Remember all those recalls involving children's toys and jewelry? Children's jewelry drew significant attention. From 2004-2008 there were at least 42 recalls and a total of 100 million pieces of lead tainted jewelry were pulled from store shelves. Most of these items were manufactured in China or India. These recalls included bracelet charms, beaded craft kits, and pearl like beaded necklaces.
What Do These Recalls Mean for Our Pets?
OK-sure-- jewelry and toy recalls were all over the news--but what does this have to do with our pets? Good question! Let's think about the connections.
First, hardly anyone (or is it nobody?) is inspecting jewelry intended for pets. The Consumer Product Safety Commission (CPSC) is dedicated to the protection of human children and there are still only 100 inspectors available nationally-not nearly enough to stay caught up on children's products. Besides, the CPSC clearly states that their mission is to protect human consumers only.
Secondly, small children are especially vulnerable to heavy metals in jewelry because they:
- Explore the world with their mouths and fingers
- Weigh less than an adult, so a little lead goes a long way
- Are still growing and developing
- Have a tendency to swallow things-- just because they want to
Hmmm-sounds like a description of our wonderful dog, Rosa. By the way-did you know that lead tastes sweet? Researchers say lead tastes sugary and children like the taste. What about dogs?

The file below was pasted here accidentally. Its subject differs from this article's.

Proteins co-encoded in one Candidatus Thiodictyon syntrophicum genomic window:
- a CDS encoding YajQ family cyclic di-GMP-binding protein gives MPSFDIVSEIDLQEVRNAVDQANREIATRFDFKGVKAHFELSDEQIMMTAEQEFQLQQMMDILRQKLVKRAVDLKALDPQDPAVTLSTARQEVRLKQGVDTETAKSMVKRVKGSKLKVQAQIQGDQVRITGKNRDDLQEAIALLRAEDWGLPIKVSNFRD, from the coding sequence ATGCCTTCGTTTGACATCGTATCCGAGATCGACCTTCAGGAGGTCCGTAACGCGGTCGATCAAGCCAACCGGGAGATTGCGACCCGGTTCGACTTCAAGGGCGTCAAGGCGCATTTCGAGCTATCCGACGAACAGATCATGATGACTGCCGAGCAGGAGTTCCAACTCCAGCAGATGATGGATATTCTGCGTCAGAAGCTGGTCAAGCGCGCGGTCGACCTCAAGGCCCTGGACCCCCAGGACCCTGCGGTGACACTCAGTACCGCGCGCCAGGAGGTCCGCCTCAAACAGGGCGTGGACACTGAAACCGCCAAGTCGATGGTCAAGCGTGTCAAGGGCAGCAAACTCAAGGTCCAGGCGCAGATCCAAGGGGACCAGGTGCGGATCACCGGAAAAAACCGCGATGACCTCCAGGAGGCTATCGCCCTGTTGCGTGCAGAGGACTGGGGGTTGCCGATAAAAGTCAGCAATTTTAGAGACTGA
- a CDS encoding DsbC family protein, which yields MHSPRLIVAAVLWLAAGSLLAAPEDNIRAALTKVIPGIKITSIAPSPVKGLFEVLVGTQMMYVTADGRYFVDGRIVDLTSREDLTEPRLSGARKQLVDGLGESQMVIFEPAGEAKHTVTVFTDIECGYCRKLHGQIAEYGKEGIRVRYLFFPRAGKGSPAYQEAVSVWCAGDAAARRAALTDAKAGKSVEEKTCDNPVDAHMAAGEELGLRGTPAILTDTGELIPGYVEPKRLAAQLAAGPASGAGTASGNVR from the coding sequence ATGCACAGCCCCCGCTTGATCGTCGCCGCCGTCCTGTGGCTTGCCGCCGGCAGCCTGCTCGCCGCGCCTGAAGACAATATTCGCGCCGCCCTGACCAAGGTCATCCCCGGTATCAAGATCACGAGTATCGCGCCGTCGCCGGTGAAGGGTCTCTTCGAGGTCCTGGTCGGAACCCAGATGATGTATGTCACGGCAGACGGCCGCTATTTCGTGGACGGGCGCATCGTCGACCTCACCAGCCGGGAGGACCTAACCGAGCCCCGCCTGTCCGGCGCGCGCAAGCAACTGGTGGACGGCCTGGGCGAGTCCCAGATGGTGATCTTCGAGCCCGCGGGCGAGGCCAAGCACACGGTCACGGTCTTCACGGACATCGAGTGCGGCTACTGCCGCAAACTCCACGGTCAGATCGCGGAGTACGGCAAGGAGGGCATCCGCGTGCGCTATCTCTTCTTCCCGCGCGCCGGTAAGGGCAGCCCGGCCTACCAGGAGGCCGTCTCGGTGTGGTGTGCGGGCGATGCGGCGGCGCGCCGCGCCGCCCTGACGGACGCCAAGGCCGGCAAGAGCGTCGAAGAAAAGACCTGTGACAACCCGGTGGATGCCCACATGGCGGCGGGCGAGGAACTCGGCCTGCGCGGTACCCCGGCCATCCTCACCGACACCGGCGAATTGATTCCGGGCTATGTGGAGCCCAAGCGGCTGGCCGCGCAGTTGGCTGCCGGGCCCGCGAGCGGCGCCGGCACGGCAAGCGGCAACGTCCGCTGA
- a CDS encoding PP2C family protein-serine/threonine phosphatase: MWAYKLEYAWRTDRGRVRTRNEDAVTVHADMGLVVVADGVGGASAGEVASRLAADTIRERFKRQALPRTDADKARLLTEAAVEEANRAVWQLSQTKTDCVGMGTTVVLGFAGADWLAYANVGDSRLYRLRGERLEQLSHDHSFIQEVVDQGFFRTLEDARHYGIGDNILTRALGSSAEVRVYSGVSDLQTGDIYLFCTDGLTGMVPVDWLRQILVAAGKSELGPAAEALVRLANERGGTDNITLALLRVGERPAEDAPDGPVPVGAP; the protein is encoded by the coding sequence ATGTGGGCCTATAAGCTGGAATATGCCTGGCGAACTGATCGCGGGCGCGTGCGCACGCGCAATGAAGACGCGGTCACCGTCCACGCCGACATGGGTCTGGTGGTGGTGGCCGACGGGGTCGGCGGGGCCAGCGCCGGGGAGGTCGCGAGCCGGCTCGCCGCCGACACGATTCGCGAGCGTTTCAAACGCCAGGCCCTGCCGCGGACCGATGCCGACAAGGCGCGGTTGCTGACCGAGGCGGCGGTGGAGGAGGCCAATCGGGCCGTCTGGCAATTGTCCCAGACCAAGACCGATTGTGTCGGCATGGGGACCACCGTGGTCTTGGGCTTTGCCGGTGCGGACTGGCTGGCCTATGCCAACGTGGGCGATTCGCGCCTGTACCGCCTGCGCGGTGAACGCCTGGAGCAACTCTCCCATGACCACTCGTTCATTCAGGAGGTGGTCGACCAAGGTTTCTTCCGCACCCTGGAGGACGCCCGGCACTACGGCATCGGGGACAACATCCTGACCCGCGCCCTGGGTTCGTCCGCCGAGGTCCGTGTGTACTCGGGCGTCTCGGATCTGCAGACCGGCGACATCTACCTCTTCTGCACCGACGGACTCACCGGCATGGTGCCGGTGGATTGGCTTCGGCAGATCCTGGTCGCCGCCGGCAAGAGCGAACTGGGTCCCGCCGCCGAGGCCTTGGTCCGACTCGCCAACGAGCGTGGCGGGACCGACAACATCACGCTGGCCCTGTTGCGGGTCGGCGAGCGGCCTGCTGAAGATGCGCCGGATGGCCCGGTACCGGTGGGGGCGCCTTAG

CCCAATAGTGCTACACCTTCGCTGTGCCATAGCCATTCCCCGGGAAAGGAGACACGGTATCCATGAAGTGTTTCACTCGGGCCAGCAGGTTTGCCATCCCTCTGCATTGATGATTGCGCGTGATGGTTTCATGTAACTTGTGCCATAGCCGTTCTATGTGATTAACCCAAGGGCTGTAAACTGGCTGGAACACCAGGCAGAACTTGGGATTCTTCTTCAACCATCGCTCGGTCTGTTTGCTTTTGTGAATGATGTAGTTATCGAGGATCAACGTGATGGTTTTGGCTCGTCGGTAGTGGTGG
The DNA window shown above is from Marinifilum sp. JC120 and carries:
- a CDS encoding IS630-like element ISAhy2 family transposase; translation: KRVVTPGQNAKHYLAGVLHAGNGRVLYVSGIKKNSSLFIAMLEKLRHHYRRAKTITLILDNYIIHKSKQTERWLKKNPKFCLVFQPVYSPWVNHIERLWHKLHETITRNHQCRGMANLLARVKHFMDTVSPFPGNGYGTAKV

A Review: Lead is Bad!
Lead is bad because it is so heavy and stable. Our body has a tough time processing these dense elements so they accumulate in our soft tissue, organs, and bones. After enough has been absorbed a pet, child, or person may suffer neurological and organ damage, even death. Once in our bodies, heavy metals require special treatment for removal. (Additional information: Heavy Metals-What is all the Fuss About?)
Clinical signs of lead poisoning include loss of appetite, abdominal pain, diarrhea and vomiting. If lead is the culprit these gastro-intestinal signs may be accompanied by neurological indicators, such as blindness, seizures, difficulty walking, tremors, or unusual behavior. If you are worried, your vet can do blood tests. These tests are still not commonly used but they are simple and not too expensive-just ask.
Safe Guards to Protect Your Pets
- Avoid inexpensive metal jewelry that feels heavy relative to its size
- Avoid metal jewelry that looks black when the paint is chipped off
- Be especially suspicious of any pet bling made in China or India
- Avoid fake pearls-they have been frequently found to contain lead
- Ask about materials-even locally crafted pet jewelry can be made with components that are not safe
- If your pet chews on its charms-think, question, and perhaps remove
It is important to reconsider what we have taken for granted. The last few years have shown pet guardians that terrible things can happen and there are currently few safe guards in place for our pets. We are pretty much on our own. Aside from buying expensive equipment and systematically testing all pet bling, using common sense and tracking children's jewelry recalls are our best bets. Yes, times have changed but we are better informed and more assertive. We now know to ask questions and to push the envelope. We know that if we don't ask, nobody else will.
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